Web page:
Sex, Drugs, and Public Health

January 25, 2012

Dr. Pannikatakus

Filed under: Uncategorized — cbmosher @ 6:19 am

Guest editorial by World – famous psychiatrist to physicians, Dr. Pannikatakus

I hear from physicians what, to no one else, they tell. Their secrets. Their fantasies. Their failures. Their sick little ideas.

 

 

Case # 69

“I was sent,” he snarls, this doctor. He is not a physician, I learn, but a surgeon. In this country, they license them the same. “Physician AND Surgeon” says the license. It’s confusing. But I digress.

“Ordered to come here,” he spews. “For the Public Health. Three sessions. So let’s get it over with, and you write to the Authorities that I came, and we’ll be done. Understand?”

“You are,” I say calmly toward his face, so flushed and hot I see steam rising from his sweat, “accustomed to giving orders, no?”

“Damn right. I’m a – ”

“Sit down, please,” I interrupt him. “On the couch. In this office, the orders I give.”

“It all started,” he begins, eventually, after a few more exchanges where, to him I make clear who is boss, “in the hospital. Late. Midnight, I think. I’d just finished an emergency torsion of the testicle, and was in the cafeteria, getting coffee from the machine. You know, for the drive home.

“The place was deserted. Except for this one guy. He was pushing an I.V. pole, his ass flapping in the breeze.”

“Asses can flap?” I blurt.

“The gown,” his eyes rise up and roll like exasperation. “The gown flaps. Don’t interrupt me. So, just as he’s passing me, he collapses. I look around for a doctor. An anesthesiologist. Even just an Intern. Hell, I’d have taken an E R nurse – if she was cute. But no one. The place was like a morgue with dispensing machines. This guy drools some saliva on the floor and his I.V. line pulls over the pole.

“Shit ! I think. Now I’ve gotta see if I remember any of that CPR crap. You know, this is not like on the table in the O.R.”

“No,” I say to fill the brief silence. “It is not like that. Continue.”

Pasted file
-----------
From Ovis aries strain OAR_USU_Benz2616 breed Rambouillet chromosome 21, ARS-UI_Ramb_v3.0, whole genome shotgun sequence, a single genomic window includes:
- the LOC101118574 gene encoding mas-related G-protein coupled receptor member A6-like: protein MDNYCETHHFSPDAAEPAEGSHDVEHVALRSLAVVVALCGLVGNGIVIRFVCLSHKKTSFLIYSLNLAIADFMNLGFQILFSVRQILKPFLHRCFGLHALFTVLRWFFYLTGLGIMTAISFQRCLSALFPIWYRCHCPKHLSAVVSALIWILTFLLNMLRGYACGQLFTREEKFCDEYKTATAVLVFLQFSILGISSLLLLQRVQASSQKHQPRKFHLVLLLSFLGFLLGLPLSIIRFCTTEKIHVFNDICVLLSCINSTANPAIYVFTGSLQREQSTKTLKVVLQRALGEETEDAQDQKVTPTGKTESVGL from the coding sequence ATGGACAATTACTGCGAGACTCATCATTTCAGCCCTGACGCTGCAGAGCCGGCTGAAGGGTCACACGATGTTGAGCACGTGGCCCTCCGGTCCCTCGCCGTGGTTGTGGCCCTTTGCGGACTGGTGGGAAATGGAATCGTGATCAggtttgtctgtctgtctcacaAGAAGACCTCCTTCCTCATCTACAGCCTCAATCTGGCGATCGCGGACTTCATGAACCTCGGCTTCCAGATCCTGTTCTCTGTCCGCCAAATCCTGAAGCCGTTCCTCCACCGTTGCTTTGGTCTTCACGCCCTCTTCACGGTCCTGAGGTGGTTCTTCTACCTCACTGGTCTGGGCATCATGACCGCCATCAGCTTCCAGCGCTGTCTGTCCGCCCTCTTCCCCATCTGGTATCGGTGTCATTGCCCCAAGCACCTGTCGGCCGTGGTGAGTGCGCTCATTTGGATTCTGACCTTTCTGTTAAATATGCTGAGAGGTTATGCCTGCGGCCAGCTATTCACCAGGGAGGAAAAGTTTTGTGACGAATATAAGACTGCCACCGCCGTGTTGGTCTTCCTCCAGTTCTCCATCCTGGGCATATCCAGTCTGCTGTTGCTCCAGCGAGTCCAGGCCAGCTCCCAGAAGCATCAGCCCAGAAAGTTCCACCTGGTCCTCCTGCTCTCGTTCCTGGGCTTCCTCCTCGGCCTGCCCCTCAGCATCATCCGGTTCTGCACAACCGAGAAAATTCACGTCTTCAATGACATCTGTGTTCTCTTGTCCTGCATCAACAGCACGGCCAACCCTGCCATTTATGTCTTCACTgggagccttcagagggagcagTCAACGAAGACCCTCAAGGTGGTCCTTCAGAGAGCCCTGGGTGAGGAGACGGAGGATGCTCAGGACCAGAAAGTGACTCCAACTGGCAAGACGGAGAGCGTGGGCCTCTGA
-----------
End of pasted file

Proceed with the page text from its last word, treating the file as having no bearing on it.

“So, he’s not breathing. No pulse. It’s – what do you guys call it? Cardiac arrest. So I can’t do CPR alone there until the 7 A.M. shift comes in, can I?”

“You said you don’t know CPR, did you not?”

“Well, there was that problem, too. So anyway. No way to call someone. Hours until someone might stumble by. So I get this brainstorm.”

Oh, oh, I think.

“Brilliant idea. Which makes sense ‘cause I’m a brilliant surgeon, you know.”

“Continue,” I say during the silence he creates, waiting, I assume, for applause.

“Anyway, I slice open his chest, reach in, massage his heart and, Boom! He wakes up!”

“Good,” I say. “You save his life.”

“Not yet. Every time I take my hand out, it stops again and his brain goes back to sleep. I need help, but there’s no one around. So, here’s the really brilliant part – – – .”

Another silence.

“Continue,” is all I say.

“And do you think he appreciates my brilliance? That I saved his life? No. After he recovers, he goes and gets a lawyer and sues me for mental torture or some such. Reports me to the licensing Board. So here I am.”

“Tell me,” I say, into the silence, “tell me your greater story of this brilliant idea.”

“I squeeze his heart until he wakes up again, then I take his right hand, put it down into his chest, around his heart, and I tell him to squeeze. Once a second. I tell him I’m going to get the E.R. doctor. And I warn him not to stop squeezing, or he’ll black out and die.”

“What did he say?” I ask.

“Say? He said what I told him to say. He said ‘thank you, Doctor’.”

Advertisements

Blog at WordPress.com.

%d bloggers like this: